Kernel programming was profoundly educational as it taught me on an emotional level that all software is broken until you test it (and even then, of course, it only means it passes the tests).
Companies in real-life are similar to software. They are all completely broken.
In short : companies will always choose the worst possible course of action.
I have been trying to order a pair of bike wheels.
I found the pair I want, found a company selling them.
Tried to order.
Order failed each time – but I did have three sets of pending charges on my account, so the order was going through.
Contacted the bank, contacted the retailer.
Retailer replies first – it’s your bank, not us. We never decline payments. I ask them if it could be their payment provider? no. It’s your bank.
Bank replies second – it’s not us. We’re not blocking or declining anything. I ask them if they can talk to the retailer. No.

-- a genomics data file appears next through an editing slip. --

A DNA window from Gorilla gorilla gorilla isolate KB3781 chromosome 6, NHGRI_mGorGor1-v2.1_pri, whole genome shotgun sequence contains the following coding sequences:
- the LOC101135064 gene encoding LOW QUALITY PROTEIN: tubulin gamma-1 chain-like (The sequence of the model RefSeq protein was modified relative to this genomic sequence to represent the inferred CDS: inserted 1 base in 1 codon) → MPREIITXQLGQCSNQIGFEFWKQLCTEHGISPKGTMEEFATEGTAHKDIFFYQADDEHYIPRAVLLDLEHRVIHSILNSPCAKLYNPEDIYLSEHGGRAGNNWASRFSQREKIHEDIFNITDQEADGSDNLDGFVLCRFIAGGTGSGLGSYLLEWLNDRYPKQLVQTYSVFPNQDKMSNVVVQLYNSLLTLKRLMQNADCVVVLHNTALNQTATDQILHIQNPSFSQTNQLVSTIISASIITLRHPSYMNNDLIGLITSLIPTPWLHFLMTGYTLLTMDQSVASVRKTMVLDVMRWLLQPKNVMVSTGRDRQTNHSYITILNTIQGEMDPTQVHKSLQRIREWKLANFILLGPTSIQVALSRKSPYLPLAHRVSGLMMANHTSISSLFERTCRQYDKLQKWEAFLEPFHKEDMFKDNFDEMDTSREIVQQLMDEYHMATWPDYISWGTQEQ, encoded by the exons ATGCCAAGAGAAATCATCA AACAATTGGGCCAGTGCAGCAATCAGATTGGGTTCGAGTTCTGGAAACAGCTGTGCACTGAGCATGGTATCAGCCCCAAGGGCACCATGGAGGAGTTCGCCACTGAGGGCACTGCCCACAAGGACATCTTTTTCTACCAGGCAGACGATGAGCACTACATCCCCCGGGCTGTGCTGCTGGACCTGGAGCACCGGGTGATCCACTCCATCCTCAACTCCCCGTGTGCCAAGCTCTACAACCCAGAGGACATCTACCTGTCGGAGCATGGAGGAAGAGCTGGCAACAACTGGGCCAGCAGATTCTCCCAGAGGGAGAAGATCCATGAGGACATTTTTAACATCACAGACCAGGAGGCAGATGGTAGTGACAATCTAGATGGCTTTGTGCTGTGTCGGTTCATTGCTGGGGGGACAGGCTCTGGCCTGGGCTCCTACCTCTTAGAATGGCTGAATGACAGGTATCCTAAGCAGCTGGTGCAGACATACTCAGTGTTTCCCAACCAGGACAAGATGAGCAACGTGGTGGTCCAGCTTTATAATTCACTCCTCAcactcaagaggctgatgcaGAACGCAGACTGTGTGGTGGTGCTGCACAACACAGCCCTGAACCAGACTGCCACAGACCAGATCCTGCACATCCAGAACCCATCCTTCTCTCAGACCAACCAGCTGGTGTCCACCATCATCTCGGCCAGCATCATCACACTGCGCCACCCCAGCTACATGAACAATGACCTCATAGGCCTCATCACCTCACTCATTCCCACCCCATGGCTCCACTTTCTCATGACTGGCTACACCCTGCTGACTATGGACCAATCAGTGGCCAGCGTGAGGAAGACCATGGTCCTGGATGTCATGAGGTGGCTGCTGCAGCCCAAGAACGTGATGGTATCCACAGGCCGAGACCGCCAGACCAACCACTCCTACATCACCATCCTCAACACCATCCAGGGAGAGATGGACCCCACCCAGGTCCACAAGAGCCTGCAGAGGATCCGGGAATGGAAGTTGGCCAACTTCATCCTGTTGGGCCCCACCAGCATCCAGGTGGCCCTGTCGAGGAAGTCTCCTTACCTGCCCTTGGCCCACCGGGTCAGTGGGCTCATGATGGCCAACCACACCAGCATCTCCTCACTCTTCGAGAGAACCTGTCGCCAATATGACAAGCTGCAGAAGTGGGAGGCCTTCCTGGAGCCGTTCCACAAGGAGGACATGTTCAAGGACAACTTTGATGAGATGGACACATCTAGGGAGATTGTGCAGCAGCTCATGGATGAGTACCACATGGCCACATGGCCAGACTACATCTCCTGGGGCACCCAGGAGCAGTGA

I talk to the retailer again. I ask for the same guy – no, not available. I explain what the bank had said to me. Reply? “it’s not us”. Followed by – “trying clearing your cookies and cache”.
It didn’t go anywhere after that. I gave up, because there was nothing else that could be done.
So I’m not ordering from them, because I can’t.
I am 100% sure the retailer will do nothing at all in response to this event. It’s bad for them and it’s bad for their customers – it’s the worst possible choice. It’s what they’ll do. It’s what *all* companies do.
I know this, but I still haven’t quite internalized it on an emotional level. If I had, I would have saved 30 minutes of pure tedium filling in stupid forms and having pointless conversations with people incapable of helping.